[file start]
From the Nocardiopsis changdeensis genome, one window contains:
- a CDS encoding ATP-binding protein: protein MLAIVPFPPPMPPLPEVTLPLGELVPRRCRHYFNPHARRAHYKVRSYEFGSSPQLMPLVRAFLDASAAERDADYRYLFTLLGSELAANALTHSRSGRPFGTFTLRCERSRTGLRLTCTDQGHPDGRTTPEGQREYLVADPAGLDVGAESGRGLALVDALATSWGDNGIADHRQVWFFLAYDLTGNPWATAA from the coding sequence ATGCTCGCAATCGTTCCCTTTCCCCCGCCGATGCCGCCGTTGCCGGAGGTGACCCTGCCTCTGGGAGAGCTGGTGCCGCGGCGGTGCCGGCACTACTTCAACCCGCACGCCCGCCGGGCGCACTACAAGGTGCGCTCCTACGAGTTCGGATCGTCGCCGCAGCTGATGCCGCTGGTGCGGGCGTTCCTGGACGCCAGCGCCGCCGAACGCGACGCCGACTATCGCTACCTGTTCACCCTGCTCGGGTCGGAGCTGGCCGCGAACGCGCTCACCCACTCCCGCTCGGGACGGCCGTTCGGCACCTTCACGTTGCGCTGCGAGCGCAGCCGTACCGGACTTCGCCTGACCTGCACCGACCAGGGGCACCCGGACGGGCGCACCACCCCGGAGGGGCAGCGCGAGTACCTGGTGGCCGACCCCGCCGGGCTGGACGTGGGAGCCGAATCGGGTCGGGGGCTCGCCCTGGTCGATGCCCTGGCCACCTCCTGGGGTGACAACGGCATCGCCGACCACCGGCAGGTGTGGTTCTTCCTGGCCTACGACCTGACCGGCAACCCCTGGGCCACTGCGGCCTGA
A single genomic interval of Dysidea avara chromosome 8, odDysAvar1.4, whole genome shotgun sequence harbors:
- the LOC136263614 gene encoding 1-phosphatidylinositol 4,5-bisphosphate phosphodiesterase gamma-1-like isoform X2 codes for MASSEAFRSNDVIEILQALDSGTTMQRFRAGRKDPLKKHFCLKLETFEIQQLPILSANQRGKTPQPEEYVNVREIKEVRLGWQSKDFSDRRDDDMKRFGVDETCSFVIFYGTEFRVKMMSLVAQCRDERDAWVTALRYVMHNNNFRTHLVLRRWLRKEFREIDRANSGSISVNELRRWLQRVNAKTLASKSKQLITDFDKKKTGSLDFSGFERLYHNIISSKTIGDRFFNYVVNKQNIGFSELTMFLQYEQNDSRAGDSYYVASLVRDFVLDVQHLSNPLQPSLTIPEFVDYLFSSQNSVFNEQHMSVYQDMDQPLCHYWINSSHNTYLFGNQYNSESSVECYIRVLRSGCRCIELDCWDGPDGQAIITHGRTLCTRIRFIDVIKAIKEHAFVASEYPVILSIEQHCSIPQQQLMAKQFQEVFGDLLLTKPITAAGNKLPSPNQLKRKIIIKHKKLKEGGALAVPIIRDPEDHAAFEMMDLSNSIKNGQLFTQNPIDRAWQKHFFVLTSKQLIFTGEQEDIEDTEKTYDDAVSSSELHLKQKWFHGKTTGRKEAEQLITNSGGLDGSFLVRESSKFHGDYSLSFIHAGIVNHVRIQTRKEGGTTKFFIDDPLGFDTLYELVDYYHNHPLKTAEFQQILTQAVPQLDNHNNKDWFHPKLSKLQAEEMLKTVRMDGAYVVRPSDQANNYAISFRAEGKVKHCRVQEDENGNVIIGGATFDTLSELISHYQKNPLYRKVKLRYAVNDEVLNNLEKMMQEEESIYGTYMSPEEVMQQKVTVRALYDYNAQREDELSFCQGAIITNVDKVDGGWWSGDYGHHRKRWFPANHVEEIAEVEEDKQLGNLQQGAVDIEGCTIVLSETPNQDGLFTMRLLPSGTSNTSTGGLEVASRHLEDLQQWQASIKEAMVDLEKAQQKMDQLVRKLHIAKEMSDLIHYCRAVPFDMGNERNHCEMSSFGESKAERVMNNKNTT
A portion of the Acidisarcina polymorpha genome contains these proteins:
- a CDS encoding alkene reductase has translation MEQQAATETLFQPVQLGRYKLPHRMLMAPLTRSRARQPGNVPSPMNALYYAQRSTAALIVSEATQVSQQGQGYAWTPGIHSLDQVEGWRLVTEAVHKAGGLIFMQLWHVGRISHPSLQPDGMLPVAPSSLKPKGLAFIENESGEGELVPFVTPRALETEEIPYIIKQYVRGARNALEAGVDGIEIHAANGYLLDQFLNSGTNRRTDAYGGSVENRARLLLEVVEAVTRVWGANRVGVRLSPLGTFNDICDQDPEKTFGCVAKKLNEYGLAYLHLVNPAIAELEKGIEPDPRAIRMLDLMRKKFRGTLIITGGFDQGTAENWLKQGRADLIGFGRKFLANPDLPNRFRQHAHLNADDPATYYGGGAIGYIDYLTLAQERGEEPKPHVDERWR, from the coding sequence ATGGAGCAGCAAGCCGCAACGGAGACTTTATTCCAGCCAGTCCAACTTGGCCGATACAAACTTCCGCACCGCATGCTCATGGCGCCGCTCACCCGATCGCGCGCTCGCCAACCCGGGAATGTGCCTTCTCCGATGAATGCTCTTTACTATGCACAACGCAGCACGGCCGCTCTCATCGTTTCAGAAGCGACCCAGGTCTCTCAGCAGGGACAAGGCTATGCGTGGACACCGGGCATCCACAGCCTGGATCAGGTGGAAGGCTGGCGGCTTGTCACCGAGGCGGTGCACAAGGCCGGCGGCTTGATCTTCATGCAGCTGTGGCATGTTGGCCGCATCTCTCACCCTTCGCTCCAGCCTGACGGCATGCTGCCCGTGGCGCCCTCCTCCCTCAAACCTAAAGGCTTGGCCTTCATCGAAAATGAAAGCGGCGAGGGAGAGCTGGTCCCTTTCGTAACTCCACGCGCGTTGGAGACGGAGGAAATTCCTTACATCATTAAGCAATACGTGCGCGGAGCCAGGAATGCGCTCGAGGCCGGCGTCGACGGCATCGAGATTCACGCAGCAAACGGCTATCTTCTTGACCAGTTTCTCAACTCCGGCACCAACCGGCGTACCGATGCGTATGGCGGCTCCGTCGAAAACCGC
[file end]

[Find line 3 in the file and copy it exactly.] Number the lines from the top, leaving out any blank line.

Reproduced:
A single genomic interval of Dysidea avara chromosome 8, odDysAvar1.4, whole genome shotgun sequence harbors: